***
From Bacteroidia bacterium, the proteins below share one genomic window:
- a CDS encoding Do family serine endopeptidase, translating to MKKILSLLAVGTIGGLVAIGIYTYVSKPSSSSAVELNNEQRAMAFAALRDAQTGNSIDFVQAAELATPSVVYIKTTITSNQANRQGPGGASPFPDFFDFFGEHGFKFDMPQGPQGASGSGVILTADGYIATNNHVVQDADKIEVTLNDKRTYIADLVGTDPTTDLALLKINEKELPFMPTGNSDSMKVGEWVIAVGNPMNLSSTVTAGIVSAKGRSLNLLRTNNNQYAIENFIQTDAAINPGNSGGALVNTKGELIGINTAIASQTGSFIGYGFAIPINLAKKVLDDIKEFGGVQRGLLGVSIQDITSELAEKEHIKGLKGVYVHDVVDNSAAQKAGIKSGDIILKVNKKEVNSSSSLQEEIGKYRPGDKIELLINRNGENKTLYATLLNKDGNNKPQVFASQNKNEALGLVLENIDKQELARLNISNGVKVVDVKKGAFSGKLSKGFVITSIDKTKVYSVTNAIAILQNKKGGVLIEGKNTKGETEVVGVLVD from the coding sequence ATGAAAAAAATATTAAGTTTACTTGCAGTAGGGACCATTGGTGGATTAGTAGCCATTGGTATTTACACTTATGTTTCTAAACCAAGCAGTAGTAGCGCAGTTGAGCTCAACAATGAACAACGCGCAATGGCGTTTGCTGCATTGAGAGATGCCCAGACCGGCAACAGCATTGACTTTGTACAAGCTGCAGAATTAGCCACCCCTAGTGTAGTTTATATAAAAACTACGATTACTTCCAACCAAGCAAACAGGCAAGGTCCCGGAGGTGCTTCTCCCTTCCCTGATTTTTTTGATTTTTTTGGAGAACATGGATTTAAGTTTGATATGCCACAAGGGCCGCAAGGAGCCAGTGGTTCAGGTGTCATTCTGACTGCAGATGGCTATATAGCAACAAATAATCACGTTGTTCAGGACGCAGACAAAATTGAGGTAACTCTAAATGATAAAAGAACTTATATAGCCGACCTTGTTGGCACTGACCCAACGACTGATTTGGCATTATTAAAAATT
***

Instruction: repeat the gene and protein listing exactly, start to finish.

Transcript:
From Bacteroidia bacterium, the proteins below share one genomic window:
- a CDS encoding Do family serine endopeptidase, translating to MKKILSLLAVGTIGGLVAIGIYTYVSKPSSSSAVELNNEQRAMAFAALRDAQTGNSIDFVQAAELATPSVVYIKTTITSNQANRQGPGGASPFPDFFDFFGEHGFKFDMPQGPQGASGSGVILTADGYIATNNHVVQDADKIEVTLNDKRTYIADLVGTDPTTDLALLKINEKELPFMPTGNSDSMKVGEWVIAVGNPMNLSSTVTAGIVSAKGRSLNLLRTNNNQYAIENFIQTDAAINPGNSGGALVNTKGELIGINTAIASQTGSFIGYGFAIPINLAKKVLDDIKEFGGVQRGLLGVSIQDITSELAEKEHIKGLKGVYVHDVVDNSAAQKAGIKSGDIILKVNKKEVNSSSSLQEEIGKYRPGDKIELLINRNGENKTLYATLLNKDGNNKPQVFASQNKNEALGLVLENIDKQELARLNISNGVKVVDVKKGAFSGKLSKGFVITSIDKTKVYSVTNAIAILQNKKGGVLIEGKNTKGETEVVGVLVD from the coding sequence ATGAAAAAAATATTAAGTTTACTTGCAGTAGGGACCATTGGTGGATTAGTAGCCATTGGTATTTACACTTATGTTTCTAAACCAAGCAGTAGTAGCGCAGTTGAGCTCAACAATGAACAACGCGCAATGGCGTTTGCTGCATTGAGAGATGCCCAGACCGGCAACAGCATTGACTTTGTACAAGCTGCAGAATTAGCCACCCCTAGTGTAGTTTATATAAAAACTACGATTACTTCCAACCAAGCAAACAGGCAAGGTCCCGGAGGTGCTTCTCCCTTCCCTGATTTTTTTGATTTTTTTGGAGAACATGGATTTAAGTTTGATATGCCACAAGGGCCGCAAGGAGCCAGTGGTTCAGGTGTCATTCTGACTGCAGATGGCTATATAGCAACAAATAATCACGTTGTTCAGGACGCAGACAAAATTGAGGTAACTCTAAATGATAAAAGAACTTATATAGCCGACCTTGTTGGCACTGACCCAACGACTGATTTGGCATTATTAAAAATT